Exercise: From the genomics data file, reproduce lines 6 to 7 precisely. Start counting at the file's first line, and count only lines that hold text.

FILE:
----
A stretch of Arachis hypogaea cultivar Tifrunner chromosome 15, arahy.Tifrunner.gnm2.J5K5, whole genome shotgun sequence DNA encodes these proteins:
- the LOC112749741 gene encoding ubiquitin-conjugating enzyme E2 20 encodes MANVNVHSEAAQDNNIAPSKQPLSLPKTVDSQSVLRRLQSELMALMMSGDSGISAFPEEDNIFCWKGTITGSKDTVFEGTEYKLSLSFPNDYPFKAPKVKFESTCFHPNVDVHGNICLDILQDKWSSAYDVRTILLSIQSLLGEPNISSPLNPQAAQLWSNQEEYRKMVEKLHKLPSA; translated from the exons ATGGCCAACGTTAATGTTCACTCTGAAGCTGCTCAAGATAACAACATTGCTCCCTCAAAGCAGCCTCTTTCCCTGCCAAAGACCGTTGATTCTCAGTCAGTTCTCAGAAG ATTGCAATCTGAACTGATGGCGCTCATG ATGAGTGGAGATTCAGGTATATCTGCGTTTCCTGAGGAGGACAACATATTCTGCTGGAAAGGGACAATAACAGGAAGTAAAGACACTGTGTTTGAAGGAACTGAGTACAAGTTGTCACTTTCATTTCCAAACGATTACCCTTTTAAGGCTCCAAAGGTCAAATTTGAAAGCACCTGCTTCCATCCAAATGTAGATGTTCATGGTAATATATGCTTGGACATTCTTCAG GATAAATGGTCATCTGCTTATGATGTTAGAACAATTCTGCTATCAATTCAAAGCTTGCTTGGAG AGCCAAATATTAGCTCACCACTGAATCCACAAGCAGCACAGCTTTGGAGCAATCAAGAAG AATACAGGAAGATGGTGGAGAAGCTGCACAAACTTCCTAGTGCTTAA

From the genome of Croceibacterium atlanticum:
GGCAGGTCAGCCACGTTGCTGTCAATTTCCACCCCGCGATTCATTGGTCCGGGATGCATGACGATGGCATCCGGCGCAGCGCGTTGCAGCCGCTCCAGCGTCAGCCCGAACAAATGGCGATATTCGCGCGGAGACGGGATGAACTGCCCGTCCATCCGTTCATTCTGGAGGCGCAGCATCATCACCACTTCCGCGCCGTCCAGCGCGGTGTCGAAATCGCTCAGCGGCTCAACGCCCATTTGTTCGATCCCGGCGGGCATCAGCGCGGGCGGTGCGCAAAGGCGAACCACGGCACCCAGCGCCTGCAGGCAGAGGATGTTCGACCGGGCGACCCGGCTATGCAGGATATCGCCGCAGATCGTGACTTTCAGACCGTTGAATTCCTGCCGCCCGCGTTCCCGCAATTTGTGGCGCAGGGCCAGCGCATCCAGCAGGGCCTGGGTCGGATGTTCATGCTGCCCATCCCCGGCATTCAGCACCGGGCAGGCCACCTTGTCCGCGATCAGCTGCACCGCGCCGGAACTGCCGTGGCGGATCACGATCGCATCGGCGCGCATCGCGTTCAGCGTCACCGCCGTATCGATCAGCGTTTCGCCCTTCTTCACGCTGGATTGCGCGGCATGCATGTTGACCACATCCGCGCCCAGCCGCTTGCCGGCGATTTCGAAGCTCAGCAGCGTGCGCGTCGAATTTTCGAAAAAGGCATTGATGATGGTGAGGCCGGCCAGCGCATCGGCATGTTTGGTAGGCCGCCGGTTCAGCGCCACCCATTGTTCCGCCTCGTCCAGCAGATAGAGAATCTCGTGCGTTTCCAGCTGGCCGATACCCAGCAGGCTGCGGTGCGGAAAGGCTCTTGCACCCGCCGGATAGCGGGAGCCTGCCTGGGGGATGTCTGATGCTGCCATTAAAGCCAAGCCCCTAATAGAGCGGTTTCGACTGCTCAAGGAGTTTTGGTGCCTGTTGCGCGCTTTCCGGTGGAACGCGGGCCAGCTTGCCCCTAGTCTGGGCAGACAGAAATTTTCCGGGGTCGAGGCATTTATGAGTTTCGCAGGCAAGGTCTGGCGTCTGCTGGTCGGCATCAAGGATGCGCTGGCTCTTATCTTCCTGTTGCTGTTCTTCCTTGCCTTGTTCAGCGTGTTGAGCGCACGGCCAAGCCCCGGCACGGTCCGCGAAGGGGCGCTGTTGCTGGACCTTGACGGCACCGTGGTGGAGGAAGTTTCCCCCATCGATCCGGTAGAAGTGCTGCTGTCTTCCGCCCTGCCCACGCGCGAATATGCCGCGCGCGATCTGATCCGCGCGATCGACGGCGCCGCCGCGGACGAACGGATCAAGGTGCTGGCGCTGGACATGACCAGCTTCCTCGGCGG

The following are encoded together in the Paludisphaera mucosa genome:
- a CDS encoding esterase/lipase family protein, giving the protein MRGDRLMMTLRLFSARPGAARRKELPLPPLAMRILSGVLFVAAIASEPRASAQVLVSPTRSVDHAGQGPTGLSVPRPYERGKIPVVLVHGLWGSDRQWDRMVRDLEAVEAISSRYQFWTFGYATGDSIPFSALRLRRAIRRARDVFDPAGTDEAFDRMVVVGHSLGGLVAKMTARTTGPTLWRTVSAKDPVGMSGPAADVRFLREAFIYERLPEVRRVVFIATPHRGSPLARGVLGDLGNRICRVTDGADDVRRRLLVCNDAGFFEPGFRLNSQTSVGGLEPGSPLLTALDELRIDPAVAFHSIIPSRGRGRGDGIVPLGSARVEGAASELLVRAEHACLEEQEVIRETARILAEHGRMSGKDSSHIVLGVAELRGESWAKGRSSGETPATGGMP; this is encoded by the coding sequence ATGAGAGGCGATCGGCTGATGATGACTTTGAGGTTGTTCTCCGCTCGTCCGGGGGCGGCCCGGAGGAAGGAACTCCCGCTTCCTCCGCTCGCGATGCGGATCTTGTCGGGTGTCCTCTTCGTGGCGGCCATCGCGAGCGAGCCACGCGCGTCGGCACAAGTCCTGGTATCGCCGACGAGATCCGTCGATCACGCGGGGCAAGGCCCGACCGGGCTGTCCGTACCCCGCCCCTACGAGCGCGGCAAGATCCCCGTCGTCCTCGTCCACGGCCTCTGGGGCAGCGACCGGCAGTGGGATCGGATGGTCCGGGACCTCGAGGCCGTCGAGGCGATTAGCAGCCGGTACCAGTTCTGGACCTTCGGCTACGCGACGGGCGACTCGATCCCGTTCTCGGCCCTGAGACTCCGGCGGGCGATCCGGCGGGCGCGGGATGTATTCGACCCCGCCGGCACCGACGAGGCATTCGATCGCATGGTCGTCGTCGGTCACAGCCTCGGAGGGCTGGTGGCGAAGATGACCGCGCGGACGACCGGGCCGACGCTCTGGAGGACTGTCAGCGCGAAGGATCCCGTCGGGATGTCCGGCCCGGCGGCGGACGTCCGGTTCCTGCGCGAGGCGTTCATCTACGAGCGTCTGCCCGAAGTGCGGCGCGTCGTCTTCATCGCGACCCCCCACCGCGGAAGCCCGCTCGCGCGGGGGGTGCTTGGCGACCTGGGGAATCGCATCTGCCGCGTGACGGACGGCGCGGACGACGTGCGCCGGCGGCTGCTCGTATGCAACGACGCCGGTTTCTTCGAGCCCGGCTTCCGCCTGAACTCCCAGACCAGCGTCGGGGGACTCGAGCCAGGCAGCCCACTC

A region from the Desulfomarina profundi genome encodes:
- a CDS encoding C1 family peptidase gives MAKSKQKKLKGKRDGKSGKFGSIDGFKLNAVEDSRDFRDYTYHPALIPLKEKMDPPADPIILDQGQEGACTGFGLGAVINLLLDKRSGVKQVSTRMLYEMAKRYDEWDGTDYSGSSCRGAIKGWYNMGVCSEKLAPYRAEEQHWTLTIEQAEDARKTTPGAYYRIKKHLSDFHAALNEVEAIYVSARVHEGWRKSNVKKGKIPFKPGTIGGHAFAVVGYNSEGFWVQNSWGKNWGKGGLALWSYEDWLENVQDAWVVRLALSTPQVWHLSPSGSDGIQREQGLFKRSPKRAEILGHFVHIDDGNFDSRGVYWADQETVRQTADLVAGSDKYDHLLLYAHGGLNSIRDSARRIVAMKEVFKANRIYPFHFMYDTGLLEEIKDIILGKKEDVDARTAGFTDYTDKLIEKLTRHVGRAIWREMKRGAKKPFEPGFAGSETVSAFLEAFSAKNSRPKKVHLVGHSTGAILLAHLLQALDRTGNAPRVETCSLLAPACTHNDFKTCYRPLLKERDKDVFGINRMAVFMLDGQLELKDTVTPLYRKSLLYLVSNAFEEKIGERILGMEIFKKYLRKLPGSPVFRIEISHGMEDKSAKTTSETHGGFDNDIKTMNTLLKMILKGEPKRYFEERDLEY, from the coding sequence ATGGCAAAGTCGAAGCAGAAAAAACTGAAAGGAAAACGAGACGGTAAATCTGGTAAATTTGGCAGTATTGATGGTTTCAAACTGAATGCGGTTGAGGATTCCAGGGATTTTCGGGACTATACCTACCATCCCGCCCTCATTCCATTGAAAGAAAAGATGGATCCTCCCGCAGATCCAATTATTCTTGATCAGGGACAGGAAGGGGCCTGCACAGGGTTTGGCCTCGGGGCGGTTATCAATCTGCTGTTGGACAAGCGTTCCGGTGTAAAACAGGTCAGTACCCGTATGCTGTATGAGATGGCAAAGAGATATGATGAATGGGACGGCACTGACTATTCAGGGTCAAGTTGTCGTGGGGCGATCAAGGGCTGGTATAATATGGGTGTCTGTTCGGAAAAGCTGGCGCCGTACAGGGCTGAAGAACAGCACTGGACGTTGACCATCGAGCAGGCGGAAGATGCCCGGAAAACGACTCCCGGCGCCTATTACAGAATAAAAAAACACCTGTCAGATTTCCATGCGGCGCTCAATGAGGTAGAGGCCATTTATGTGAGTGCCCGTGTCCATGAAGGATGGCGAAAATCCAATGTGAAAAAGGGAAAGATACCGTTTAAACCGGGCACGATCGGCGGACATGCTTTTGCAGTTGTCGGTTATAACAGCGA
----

- a CDS encoding esterase/lipase family protein, giving the protein MRGDRLMMTLRLFSARPGAARRKELPLPPLAMRILSGVLFVAAIASEPRASAQVLVSPTRSVDHAGQGPTGLSVPRPYERGKIPVVLVHGLWGSDRQWDRMVRDLEAVEAISSRYQFWTFGYATGDSIPFSALRLRRAIRRARDVFDPAGTDEAFDRMVVVGHSLGGLVAKMTARTTGPTLWRTVSAKDPVGMSGPAADVRFLREAFIYERLPEVRRVVFIATPHRGSPLARGVLGDLGNRICRVTDGADDVRRRLLVCNDAGFFEPGFRLNSQTSVGGLEPGSPLLTALDELRIDPAVAFHSIIPSRGRGRGDGIVPLGSARVEGAASELLVRAEHACLEEQEVIRETARILAEHGRMSGKDSSHIVLGVAELRGESWAKGRSSGETPATGGMP; this is encoded by the coding sequence ATGAGAGGCGATCGGCTGATGATGACTTTGAGGTTGTTCTCCGCTCGTCCGGGGGCGGCCCGGAGGAAGGAACTCCCGCTTCCTCCGCTCGCGATGCGGATCTTGTCGGGTGTCCTCTTCGTGGCGGCCATCGCGAGCGAGCCACGCGCGTCGGCACAAGTCCTGGTATCGCCGACGAGATCCGTCGATCACGCGGGGCAAGGCCCGACCGGGCTGTCCGTACCCCGCCCCTACGAGCGCGGCAAGATCCCCGTCGTCCTCGTCCACGGCCTCTGGGGCAGCGACCGGCAGTGGGATCGGATGGTCCGGGACCTCGAGGCCGTCGAGGCGATTAGCAGCCGGTACCAGTTCTGGACCTTCGGCTACGCGACGGGCGACTCGATCCCGTTCTCGGCCCTGAGACTCCGGCGGGCGATCCGGCGGGCGCGGGATGTATTCGACCCCGCCGGCACCGACGAGGCATTCGATCGCATGGTCGTCGTCGGTCACAGCCTCGGAGGGCTGGTGGCGAAGATGACCGCGCGGACGACCGGGCCGACGCTCTGGAGGACTGTCAGCGCGAAGGATCCCGTCGGGATGTCCGGCCCGGCGGCGGACGTCCGGTTCCTGCGCGAGGCGTTCATCTACGAGCGTCTGCCCGAAGTGCGGCGCGTCGTCTTCATCGCGACCCCCCACCGCGGAAGCCCGCTCGCGCGGGGGGTGCTTGGCGACCTGGGGAATCGCATCTGCCGCGTGACGGACGGCGCGGACGACGTGCGCCGGCGGCTGCTCGTATGCAACGACGCCGGTTTCTTCGAGCCCGGCTTCCGCCTGAACTCCCAGACCAGCGTCGGGGGACTCGAGCCAGGCAGCCCACTC

A region from the Desulfomarina profundi genome encodes: